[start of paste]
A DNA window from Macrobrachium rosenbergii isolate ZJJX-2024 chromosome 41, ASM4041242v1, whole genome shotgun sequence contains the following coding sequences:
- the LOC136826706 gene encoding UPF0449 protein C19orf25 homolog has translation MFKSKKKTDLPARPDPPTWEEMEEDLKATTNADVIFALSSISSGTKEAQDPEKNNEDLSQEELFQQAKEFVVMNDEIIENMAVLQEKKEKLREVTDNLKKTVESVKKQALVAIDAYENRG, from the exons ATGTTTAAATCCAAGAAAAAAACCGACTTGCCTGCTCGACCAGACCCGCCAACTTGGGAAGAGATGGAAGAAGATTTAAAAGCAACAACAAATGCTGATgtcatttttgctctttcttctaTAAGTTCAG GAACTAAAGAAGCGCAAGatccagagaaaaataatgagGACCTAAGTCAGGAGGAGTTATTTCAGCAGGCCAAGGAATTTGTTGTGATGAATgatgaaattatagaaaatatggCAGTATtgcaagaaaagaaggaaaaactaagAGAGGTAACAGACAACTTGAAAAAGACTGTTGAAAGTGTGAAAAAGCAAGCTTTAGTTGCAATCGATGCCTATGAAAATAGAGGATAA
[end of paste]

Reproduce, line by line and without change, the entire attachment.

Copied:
A DNA window from Macrobrachium rosenbergii isolate ZJJX-2024 chromosome 41, ASM4041242v1, whole genome shotgun sequence contains the following coding sequences:
- the LOC136826706 gene encoding UPF0449 protein C19orf25 homolog has translation MFKSKKKTDLPARPDPPTWEEMEEDLKATTNADVIFALSSISSGTKEAQDPEKNNEDLSQEELFQQAKEFVVMNDEIIENMAVLQEKKEKLREVTDNLKKTVESVKKQALVAIDAYENRG, from the exons ATGTTTAAATCCAAGAAAAAAACCGACTTGCCTGCTCGACCAGACCCGCCAACTTGGGAAGAGATGGAAGAAGATTTAAAAGCAACAACAAATGCTGATgtcatttttgctctttcttctaTAAGTTCAG GAACTAAAGAAGCGCAAGatccagagaaaaataatgagGACCTAAGTCAGGAGGAGTTATTTCAGCAGGCCAAGGAATTTGTTGTGATGAATgatgaaattatagaaaatatggCAGTATtgcaagaaaagaaggaaaaactaagAGAGGTAACAGACAACTTGAAAAAGACTGTTGAAAGTGTGAAAAAGCAAGCTTTAGTTGCAATCGATGCCTATGAAAATAGAGGATAA